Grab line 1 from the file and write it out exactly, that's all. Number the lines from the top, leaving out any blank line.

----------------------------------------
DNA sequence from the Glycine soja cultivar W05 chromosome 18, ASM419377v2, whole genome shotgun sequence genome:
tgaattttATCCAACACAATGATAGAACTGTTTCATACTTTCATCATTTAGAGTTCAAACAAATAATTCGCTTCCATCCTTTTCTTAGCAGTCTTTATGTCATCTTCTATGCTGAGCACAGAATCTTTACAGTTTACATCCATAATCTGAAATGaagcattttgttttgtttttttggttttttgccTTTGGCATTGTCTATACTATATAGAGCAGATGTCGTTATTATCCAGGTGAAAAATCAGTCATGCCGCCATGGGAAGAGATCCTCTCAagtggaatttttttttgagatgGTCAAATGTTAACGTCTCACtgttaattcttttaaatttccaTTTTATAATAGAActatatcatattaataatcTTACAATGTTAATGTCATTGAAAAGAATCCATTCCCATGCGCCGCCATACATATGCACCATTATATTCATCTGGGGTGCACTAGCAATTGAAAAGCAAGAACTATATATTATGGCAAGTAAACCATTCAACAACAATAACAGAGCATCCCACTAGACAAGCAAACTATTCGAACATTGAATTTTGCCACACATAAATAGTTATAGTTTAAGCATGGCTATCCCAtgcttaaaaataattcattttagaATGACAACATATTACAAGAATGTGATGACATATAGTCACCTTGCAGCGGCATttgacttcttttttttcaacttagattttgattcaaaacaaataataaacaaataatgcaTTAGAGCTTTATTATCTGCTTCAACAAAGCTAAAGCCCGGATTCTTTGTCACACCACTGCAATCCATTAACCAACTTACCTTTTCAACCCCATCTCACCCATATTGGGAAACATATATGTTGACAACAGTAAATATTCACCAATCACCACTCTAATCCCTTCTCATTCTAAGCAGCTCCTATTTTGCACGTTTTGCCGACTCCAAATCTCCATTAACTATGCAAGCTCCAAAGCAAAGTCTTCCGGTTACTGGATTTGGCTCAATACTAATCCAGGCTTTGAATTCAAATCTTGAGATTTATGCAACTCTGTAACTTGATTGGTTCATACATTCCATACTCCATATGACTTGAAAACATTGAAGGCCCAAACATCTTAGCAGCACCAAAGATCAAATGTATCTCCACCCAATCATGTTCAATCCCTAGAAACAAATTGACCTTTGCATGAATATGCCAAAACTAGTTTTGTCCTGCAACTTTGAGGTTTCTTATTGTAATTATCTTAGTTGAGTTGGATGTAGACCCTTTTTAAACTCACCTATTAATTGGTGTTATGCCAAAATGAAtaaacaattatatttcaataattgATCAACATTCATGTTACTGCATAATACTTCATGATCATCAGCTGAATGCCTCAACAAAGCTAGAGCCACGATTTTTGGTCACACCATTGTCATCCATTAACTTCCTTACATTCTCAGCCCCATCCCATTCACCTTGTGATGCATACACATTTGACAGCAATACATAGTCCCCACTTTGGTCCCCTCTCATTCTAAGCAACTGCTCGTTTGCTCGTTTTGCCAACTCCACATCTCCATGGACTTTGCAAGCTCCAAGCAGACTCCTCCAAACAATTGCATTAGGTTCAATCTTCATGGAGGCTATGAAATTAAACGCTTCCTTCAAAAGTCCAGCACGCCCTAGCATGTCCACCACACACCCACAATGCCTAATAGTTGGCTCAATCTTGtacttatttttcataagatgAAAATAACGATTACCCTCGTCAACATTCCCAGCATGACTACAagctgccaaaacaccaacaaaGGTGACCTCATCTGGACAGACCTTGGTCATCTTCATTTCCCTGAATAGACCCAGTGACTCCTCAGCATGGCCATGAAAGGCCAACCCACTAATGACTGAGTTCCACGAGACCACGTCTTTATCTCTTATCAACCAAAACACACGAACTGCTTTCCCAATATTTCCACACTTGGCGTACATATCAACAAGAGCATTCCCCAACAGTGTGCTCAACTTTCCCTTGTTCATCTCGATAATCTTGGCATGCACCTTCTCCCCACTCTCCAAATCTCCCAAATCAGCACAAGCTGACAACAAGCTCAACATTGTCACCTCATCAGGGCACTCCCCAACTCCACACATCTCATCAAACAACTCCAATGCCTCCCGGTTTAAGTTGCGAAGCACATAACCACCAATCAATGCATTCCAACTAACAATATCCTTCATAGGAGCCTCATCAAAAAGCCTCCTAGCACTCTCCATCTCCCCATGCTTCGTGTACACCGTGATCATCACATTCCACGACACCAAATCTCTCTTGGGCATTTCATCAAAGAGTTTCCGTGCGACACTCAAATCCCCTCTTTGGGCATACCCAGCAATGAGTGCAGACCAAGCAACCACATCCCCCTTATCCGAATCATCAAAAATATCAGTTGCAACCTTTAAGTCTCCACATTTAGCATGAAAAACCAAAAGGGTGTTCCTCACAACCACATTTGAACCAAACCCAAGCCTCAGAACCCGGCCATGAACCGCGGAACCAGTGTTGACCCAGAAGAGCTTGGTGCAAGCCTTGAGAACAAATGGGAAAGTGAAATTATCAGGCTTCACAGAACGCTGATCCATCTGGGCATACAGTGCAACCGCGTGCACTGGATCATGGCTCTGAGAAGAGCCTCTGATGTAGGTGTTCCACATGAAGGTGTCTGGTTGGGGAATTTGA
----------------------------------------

DNA sequence from the Glycine soja cultivar W05 chromosome 18, ASM419377v2, whole genome shotgun sequence genome: